Many a wargame exists on hypothetical NATO/Warsaw Pact conflicts after the Second World War. Fewer still exist—possibly just one—on a joint NATO and Warsaw Pact conflict against the Soviet Union in that same time period.
Using the freedom afforded by the need to stick a complete game in a magazine every two months, SPI delivered a decidedly fresh take on the Cold War in James F. Dunnigan’s Revolt in the East, postulating a potential NATO intervention in an uprising spreading throughout disaffected Warsaw Pact member nations. Simple in design and streamlined in execution, Revolt in the East manages to provide an engaging game on a decidedly undergamed topic, even if the constraints of the basic SPI game “chassis” get occasionally in the way.
Revolt in the East: Warsaw Pact Rebellion in the 1970s
Simulations Publications Inc. (SPI), 1976
Strategy & Tactics 56
Designed by James F. Dunnigan
Revolt in the East saw life as a “folio” sized game included in one of SPI’s house magazines, Strategy & Tactics, Issue 56 (May/June 1976). Coming in at an even hundred half-inch mounted counters, matte printed on the front only, and with a simple four-panel matte printed map measuring 22″ x 16″, the folio format severely limited the design space available—and probably helped drive many game development decisions. Other than lacking sufficient informational/mnemonic markers for tracking which Warsaw Pact cities are in revolt, however, the game doesn’t seem to have suffered from the physical restraints imposed upon it.
The counters feature typical Redmond Simonsen discipline, using generic “army man” figures for ground combat units (each representing an army or corps) and top-down aircraft silhouettes (F-4 for NATO, MiG-25 for the Soviet Union). Specific unit designations are provided, with the only other numbers on the counter a combat strength and, for air and airborne units, a range. The color registration on my copy leaves a fair bit to be desired, with about an sixteenth of an inch of offset color on several of the Warsaw Pact and Neutral nation counters. (I suppose it’s too late to write to SPI for replacements…)
The accompanying article on the game in Strategy & Tactics goes into detail about the locations of the various units in play, but in practice, the game does set too great a store on which unit sets up in which hex so long as it has the proper nationality and combat strength.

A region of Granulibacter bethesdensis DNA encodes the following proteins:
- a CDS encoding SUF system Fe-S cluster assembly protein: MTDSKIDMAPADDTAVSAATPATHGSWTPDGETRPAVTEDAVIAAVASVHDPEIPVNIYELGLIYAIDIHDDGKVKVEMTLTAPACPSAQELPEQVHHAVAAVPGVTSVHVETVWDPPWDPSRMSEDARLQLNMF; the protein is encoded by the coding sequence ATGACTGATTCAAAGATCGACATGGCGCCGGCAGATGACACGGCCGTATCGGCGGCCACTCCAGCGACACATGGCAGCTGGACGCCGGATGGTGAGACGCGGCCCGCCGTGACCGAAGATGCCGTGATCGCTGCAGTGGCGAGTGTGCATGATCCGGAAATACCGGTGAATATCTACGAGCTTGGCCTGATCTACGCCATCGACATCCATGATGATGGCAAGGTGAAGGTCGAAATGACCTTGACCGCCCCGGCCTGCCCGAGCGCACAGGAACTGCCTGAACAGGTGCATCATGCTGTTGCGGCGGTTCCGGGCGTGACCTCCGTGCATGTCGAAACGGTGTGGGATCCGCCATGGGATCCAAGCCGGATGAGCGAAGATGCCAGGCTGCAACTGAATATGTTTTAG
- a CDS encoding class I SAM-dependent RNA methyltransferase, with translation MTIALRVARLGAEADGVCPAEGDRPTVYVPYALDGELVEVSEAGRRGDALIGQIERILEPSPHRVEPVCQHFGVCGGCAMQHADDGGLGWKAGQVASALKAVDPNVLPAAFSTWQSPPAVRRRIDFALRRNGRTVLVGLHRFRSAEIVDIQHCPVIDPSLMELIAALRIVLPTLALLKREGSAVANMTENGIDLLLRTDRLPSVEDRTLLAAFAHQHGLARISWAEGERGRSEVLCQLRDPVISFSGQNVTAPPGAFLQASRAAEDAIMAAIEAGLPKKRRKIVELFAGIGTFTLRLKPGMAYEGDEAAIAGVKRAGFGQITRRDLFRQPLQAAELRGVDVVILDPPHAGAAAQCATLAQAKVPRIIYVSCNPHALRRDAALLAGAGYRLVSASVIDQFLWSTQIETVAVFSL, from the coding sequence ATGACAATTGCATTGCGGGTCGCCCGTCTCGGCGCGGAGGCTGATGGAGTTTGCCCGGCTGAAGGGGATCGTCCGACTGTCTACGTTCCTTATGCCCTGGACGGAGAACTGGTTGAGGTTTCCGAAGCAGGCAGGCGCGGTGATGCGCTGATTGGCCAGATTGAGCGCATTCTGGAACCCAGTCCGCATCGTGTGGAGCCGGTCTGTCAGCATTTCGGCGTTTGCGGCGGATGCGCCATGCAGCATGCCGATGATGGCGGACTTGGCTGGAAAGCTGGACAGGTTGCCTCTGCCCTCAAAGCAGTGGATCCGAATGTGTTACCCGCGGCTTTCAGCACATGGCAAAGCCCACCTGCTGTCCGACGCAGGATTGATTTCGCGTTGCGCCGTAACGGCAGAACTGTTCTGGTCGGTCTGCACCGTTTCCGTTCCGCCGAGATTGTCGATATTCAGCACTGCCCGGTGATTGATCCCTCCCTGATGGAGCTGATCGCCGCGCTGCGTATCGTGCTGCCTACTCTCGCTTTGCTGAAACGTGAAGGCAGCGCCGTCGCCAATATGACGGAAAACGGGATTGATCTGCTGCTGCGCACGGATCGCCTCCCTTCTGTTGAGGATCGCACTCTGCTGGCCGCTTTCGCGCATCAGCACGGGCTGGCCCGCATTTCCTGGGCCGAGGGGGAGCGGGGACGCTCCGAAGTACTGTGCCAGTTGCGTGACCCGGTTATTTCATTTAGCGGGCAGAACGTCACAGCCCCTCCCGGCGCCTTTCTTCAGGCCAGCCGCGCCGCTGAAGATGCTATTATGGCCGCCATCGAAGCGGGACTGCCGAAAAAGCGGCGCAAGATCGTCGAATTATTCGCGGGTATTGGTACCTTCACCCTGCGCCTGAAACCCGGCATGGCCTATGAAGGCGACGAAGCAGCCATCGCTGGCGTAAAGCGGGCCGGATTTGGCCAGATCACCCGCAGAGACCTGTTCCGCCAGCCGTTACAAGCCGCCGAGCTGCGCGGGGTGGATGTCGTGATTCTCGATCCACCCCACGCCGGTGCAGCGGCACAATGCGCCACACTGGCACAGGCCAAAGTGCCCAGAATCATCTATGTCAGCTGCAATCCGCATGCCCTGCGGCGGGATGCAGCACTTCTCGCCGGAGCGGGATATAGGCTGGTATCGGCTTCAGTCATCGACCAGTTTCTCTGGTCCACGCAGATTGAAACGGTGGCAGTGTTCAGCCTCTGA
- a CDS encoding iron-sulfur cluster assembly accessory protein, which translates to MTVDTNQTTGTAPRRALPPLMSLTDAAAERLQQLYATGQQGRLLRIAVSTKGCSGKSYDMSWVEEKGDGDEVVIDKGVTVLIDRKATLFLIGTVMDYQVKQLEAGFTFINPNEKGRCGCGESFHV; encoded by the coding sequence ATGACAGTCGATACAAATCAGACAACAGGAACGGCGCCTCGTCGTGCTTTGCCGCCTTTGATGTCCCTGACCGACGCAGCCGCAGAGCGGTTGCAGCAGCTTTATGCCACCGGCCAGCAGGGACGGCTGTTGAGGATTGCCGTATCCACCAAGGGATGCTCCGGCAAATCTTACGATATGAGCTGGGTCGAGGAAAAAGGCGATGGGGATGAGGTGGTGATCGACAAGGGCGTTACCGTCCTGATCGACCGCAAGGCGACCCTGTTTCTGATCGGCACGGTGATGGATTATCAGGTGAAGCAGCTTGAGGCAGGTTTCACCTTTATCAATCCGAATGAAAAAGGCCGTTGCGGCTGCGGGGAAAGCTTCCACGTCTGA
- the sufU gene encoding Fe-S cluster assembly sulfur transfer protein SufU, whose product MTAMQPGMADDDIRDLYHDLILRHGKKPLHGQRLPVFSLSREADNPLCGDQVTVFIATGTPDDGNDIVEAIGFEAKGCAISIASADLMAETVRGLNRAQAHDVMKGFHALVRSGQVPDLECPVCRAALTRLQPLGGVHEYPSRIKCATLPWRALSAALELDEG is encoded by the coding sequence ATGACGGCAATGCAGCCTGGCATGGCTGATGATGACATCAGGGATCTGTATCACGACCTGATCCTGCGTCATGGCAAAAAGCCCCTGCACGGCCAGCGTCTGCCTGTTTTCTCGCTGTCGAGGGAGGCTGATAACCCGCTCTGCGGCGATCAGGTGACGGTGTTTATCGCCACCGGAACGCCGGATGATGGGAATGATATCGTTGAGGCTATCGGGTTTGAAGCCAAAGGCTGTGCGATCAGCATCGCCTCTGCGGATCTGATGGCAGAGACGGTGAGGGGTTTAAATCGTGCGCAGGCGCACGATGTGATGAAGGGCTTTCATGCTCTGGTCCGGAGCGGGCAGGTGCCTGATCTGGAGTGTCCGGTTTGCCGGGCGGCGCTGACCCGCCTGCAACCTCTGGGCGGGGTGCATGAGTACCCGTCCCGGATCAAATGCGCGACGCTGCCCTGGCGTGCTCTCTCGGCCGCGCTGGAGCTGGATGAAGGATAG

The cream, blue, and brown map encompasses West Germany, East Germany, Poland, Czechoslovakia, Hungary, Romania (Rumania here), Bulgaria, Yugoslavia, and Albania, with bits of bordering country territory around most of them. Setup codes litter the map, but in actual play (and, alas, set up!) they tend to blend in. More irritatingly, the crucial city hex iconography disappears under any counters in the hex; while a few hours of working with the map teaches one the location of Plovdiv and Brno eventually, the lack of some sort of hex border or other demarcation around these locations, whose occupation and control forms the sole object of the game, would have been appreciated. Too, the map does not have space for a Terrain Effects Chart, but does give copious room to the rather squiggly and seldom used mountainous area of the Alps.
Four scenarios come with the game; all, of course, are hypothetical, but two, the Hungarian Revolt Scenario in 1956 and the Czechoslovakia Resists Scenario in 1968, stem from actual events, allowing players to game out what would have happened if other Warsaw Pact countries had revolted at the same time and if NATO had intervened in those real-life struggles. The main, Standard, scenario allows for a variety of options in terms of what countries revolt and when (and even if) NATO intervenes; and an oddly prescient Yugoslavian Revolution Scenario postulates the break-up of that amalgamated country into a civil war, with the Soviets and NATO taking sides.
Unlike some of SPI’s other forays into the political sphere (notably their “Power Politics” games), Revolt in the East remains a wargame through and through, even though the political component of any Warsaw Pact uprising would be of at least equal importance as the military component. Warsaw Pact countries in Revolt in the East join the eponymous movement through the Warsaw Pact Revolt Table, the number of potential uprisings linked to the number of cities currently in revolt.